When a subject matter expert is involved in a project (and we’ve recently seen a number of kits that are reviewed by modelers during the design process), there can be communication challenges. With many kits being designed in Asia or Europe there’s no guarantee the designers will be fluent in English, so when the expert sees an error in an early design image, communicating the nuance of the recommended change can be a challenge. For example, I have a basic understanding of Spanish; I know common words and phrases (and can certainly look up words I don’t know), but I’d be hard-pressed to assemble a clear, coherent explanation in Spanish of why the nose of the Trumpeter 1/72 Su-34 is wrong. And a Spanish designer might have a hard timely clearly understanding precise instructions I give him.

And I should point out that even when a third-party expert is consulted it doesn’t mean that the manufacturer will follow their guidance or that the expert is provided anything other than the CAD images.

No quality assurance


I don’t have any evidence to back up this theory, so I’d be eager to hear from anyone who can set me straight, but I have a feeling there’s no quality assurance check of the basic design of a new model prior to its going to production. The manufacturers hire designers, whether full-time or freelance, and give them the responsibility to design a model. But who checks their designs? I suspect it’s a product manager, but who’s to say that he's familiar enough with the subject to determine whether the designs are correct or not? He could look over the CAD drawings and declare, “Well, it looks like the photos of the Fruitbat Mk IIc that I’ve seen,” but would he notice that the exhausts are incorrect or the wheel hubs feature five bolt heads rather than six? Probably not. So the manufacturers release kits based on the best efforts of their designers.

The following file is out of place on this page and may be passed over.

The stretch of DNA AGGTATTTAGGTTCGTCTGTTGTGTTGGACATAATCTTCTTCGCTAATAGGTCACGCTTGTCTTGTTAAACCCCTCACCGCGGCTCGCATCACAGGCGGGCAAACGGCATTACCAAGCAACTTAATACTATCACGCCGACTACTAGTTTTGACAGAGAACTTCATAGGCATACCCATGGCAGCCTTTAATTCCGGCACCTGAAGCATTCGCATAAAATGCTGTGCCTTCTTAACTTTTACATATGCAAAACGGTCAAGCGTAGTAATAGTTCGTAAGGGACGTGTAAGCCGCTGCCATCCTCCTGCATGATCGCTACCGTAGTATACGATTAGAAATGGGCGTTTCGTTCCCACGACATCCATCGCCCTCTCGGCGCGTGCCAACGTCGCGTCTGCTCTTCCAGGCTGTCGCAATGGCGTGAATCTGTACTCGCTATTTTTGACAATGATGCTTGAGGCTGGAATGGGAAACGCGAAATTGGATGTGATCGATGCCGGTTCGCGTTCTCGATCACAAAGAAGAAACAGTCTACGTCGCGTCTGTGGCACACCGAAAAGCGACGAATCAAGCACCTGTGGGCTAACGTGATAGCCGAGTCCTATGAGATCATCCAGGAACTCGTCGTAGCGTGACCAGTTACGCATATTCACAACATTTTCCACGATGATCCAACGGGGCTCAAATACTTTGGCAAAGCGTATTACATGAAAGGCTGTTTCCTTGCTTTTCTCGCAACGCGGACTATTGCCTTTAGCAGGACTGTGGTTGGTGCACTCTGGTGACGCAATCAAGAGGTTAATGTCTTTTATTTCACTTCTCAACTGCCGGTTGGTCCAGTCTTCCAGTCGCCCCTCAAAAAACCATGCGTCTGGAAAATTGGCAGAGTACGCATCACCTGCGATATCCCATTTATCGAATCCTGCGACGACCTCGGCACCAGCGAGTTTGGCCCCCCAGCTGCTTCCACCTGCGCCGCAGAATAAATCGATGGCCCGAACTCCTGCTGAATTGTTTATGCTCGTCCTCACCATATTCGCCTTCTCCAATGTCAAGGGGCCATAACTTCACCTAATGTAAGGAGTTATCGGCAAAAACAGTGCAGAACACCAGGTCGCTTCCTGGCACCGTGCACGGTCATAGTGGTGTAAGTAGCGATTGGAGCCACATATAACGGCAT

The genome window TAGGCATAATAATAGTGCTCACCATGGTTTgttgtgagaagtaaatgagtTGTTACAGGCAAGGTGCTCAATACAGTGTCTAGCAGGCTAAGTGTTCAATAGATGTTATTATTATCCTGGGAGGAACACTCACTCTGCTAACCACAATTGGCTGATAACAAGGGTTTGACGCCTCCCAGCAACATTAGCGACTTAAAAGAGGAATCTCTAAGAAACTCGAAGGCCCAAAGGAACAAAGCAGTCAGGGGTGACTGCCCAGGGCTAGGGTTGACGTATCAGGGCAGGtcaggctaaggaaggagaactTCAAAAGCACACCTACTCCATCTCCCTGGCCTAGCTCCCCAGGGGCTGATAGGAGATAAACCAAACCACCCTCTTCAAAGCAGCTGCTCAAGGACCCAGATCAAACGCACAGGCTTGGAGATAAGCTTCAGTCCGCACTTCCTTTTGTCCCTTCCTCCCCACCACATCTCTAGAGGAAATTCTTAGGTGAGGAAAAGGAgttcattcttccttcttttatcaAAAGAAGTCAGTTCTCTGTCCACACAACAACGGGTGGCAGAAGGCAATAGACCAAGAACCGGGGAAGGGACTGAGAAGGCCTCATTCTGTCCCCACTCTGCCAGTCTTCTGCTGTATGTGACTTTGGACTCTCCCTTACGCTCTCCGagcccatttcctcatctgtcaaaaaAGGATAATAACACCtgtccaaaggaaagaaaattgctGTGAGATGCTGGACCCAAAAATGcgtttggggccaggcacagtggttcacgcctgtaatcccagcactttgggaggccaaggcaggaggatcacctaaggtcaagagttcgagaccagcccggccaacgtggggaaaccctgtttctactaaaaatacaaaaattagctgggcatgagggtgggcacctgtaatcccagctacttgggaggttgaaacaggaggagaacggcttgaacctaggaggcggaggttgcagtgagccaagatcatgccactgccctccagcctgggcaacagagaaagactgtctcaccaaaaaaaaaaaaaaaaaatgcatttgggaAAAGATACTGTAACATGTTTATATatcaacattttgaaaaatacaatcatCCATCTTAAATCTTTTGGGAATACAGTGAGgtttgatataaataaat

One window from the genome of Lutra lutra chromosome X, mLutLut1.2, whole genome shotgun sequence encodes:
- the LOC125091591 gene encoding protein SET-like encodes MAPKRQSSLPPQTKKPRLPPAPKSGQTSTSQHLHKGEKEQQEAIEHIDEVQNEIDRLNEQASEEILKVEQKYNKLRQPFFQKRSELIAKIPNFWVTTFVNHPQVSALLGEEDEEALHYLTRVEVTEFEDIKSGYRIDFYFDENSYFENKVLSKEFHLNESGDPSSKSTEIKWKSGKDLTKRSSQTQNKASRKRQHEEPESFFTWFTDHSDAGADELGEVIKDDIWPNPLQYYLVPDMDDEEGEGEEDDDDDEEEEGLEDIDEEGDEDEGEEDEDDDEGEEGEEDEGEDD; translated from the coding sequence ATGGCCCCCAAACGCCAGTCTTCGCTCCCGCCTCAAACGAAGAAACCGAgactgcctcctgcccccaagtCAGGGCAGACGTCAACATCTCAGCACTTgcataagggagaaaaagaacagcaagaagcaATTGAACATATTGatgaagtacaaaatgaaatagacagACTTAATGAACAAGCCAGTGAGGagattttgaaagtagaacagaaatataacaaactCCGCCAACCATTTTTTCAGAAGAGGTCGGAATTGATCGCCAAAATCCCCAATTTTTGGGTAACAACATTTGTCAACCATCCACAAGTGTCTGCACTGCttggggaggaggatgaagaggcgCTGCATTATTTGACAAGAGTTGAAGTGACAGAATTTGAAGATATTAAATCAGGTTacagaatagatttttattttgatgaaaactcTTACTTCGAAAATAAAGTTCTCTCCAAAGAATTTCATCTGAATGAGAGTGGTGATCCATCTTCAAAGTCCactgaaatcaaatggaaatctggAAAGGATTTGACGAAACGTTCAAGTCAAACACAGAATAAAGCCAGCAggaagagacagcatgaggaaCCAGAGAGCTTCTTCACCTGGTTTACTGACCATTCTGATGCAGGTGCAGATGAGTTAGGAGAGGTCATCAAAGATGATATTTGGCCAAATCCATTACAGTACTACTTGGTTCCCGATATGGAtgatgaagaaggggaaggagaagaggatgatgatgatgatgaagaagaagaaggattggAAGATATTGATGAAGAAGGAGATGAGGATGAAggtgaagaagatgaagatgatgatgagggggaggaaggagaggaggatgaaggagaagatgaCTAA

The Dunning-Kruger effect


Finally, this leads me to the most likely reason your favorite model is inaccurate, the Dunning-Kruger effect. This concept suggests that we mistakenly consider ourselves to be more intelligent or to possess higher skills than we actually have. The guy who designed that inaccurate kit you bought thought it was accurate. He did the very best he could given his experience, skill, and resources available. But it turns out he wasn’t quite good enough to get everything right.

The Dunning-Kruger effect explains why you feel slighted when your model doesn't win at a contest...even though the wings weren’t aligned or you missed a seam on the stabilizer. Or why a chef at a restaurant featured on Kitchen Nightmares believes he's serving amazing food even though the restaurant is on the verge of bankruptcy because no one eats there. If Tamiya is producing the most accurate kits in the hobby, it's due in large part to their hiring the best talent.